Aug 07, 2018 - Lord of the Glens
The Battle of Culloden, fought near Inverness in 1746, was the last armed civil conflict on the British mainland. It saw a decisive victory for the Protestant cause upheld by the Hanoverians—imported Protestant rulers from Germany—whose position as rulers of Great Britain had been contested since their arrival in 1714. The Stuart dynasty had been deposed in 1688 when the last of the Stuarts, James II of England (James VII of Scotland) showed Catholic tendencies that worried the ruling Protestant elites. Supporters of James (known as Jacobites) could be found across the country; the widespread belief in divine-right monarchy made that unavoidable. In Scotland, support was stronger. The Stuarts were, after all, a Scottish dynasty. In the Scottish Highlands, the Gaelic-speaking clansmen were Catholic like their Irish cousins, and the Jacobites could count on reflexive, tribal support.
Defeat at Culloden was a disaster for this Gaelic community. The strategist of Culloden, King George II’s son Augustus, the Duke of Cumberland, was vindictive in victory. The Gaelic clansmen were pursued and cut down as they fled. In the following decades, legislation was introduced that proscribed “treacherous” Gaelic culture: The language itself was not to be taught, the tartan was not to be worn, and the pipes were not to be played.
The Gaelic peasantry were systematically removed from the land and replaced by more profitable sheep. Many were forcibly removed from their homes and deported to Canada and later, Australia. This process, known as the Highland Clearances, has resulted in more Gaelic being spoken today in the Atlantic provinces of Canada than in Scotland itself. The Highland Clearances have been described as an early example of the ethnic cleansing that has disfigured the history of modern Europe. It takes an effort of imagination to recall that, before the Highland Clearances, the empty, pastoral landscapes of Scotland were once congested districts with high population densities.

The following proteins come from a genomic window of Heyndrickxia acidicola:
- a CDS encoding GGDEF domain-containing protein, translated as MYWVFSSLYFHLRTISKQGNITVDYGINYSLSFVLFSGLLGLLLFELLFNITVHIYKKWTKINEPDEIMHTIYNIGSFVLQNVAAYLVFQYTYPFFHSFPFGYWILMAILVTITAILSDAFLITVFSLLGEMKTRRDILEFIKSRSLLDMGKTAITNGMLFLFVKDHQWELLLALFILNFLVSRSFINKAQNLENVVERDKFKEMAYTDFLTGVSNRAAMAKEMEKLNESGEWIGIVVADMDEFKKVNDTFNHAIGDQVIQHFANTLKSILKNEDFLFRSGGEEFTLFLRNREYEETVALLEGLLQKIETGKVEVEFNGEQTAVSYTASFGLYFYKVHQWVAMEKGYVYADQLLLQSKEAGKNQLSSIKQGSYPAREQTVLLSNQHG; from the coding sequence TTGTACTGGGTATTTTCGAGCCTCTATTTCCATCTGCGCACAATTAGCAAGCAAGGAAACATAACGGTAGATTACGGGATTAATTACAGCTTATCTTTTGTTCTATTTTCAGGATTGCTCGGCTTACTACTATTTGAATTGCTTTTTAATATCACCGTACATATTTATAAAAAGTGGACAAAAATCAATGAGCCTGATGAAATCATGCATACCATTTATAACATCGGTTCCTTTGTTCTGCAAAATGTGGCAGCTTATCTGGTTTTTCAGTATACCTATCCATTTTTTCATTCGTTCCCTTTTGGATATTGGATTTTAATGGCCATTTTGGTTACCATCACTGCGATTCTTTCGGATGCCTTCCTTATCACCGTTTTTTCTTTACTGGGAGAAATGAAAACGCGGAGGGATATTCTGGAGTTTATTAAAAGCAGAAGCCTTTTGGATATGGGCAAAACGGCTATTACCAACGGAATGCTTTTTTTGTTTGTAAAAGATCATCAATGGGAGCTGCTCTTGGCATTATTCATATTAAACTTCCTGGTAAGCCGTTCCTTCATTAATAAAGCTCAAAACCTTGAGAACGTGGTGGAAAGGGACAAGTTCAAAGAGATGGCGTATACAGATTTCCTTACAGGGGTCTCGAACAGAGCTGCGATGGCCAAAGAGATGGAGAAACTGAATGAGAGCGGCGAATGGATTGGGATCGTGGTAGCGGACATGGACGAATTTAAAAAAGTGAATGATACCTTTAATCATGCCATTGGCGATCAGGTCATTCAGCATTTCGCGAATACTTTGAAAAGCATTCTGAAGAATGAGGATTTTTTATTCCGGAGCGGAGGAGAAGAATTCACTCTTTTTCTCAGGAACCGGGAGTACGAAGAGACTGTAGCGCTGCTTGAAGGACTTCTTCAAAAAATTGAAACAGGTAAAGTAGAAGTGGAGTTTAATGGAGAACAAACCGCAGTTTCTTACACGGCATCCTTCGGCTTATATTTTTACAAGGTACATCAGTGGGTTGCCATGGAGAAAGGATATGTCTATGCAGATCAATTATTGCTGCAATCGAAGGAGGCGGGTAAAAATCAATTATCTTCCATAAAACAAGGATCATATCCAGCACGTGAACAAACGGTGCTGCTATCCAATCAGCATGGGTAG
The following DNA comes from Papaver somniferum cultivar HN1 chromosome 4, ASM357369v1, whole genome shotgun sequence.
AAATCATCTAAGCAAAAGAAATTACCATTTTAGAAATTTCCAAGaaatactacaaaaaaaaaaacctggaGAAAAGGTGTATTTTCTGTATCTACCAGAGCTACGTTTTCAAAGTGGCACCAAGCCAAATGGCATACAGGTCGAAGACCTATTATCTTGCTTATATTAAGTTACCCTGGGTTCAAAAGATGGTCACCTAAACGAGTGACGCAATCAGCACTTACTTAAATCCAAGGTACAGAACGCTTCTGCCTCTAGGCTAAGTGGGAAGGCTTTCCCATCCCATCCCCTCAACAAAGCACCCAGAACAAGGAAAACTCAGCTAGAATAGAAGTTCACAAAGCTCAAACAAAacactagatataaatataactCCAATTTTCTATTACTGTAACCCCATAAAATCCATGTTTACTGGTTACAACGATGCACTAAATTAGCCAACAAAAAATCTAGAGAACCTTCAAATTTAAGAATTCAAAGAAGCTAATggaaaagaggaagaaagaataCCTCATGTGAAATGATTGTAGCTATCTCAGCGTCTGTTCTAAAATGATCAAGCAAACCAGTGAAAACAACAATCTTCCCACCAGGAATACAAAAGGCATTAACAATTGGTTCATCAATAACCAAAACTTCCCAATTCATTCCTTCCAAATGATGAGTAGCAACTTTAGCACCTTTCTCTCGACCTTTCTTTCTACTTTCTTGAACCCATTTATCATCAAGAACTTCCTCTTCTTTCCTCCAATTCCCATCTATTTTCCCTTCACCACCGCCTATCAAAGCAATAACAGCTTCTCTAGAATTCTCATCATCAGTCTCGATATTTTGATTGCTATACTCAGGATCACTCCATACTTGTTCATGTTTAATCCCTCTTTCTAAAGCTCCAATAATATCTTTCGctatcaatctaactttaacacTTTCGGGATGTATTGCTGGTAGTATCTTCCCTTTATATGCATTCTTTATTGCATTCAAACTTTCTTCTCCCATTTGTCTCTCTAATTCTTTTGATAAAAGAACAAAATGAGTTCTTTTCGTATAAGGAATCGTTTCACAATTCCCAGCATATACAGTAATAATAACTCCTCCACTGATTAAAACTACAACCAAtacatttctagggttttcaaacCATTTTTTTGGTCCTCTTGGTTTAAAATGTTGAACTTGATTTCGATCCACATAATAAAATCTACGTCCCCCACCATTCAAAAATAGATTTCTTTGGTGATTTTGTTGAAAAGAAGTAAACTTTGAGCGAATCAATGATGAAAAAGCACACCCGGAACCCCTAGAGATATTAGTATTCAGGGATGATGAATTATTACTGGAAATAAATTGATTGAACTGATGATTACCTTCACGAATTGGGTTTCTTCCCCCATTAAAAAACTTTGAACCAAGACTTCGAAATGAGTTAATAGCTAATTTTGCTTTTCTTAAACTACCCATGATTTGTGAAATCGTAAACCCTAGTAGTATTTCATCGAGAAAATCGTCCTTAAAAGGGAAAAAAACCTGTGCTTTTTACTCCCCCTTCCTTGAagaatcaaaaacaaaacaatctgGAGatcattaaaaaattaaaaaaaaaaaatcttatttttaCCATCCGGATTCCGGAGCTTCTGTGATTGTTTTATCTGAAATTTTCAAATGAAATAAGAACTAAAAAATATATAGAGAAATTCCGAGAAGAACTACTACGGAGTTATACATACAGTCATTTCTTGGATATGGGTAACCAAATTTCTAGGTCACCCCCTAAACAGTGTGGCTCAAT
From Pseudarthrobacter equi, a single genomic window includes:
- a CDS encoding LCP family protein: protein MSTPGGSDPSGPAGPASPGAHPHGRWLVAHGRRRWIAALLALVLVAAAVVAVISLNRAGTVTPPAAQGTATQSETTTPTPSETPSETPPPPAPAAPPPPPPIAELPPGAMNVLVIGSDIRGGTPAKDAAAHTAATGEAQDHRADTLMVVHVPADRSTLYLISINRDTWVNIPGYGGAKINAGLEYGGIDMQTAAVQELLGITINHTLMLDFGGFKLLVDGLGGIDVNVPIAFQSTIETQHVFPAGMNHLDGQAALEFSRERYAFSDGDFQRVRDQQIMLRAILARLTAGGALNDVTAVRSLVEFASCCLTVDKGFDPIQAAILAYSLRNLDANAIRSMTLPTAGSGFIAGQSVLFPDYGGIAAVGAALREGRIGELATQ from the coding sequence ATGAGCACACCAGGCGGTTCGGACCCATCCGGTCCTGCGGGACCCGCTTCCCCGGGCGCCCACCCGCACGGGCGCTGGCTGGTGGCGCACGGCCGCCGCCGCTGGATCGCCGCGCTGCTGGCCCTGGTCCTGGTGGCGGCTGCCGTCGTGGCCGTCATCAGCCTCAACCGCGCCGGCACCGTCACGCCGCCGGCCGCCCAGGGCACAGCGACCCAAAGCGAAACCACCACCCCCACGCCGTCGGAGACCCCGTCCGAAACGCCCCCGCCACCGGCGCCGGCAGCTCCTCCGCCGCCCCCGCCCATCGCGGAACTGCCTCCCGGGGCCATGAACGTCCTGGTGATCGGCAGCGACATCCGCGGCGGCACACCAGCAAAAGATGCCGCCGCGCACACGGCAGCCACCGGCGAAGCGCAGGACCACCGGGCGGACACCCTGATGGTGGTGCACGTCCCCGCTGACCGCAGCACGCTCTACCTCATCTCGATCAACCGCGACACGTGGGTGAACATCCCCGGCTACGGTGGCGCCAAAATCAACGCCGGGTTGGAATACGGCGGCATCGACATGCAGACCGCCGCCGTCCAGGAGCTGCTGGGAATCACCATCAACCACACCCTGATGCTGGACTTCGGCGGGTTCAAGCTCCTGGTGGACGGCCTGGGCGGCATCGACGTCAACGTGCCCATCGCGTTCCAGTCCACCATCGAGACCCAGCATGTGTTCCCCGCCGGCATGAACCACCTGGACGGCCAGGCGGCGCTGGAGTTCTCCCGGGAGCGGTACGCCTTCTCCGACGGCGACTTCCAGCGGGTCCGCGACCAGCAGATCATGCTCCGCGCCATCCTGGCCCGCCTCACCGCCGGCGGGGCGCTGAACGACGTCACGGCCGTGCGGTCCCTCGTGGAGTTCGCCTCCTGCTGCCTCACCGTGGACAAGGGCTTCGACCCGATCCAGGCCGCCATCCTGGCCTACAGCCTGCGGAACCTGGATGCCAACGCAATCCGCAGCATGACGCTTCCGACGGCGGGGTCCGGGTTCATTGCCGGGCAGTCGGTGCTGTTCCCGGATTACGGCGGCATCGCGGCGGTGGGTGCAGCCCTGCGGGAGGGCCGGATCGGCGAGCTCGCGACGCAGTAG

In the morning, we visited the Culloden Battlefield with its splendid interpretative center, followed by a visit to the Clava Cairns, three prehistoric burial chambers dating from the late Neolithic and early Bronze ages, several millennia before the Christian era. The chambers are aligned to the setting sun at the time of the winter solstice and speak powerfully to the significance of the passing of the seasons to Europe’s first settled farming communities.
After a scenic cruise across Loch Ness, we arrived at Fort Augustus (named after Augustus, Duke of Cumberland—“Butcher” Cumberland in the Gaelic tradition) and hiked to the burial ground of Cill Chuimein, a settlement cleared of its population in the years following Culloden.
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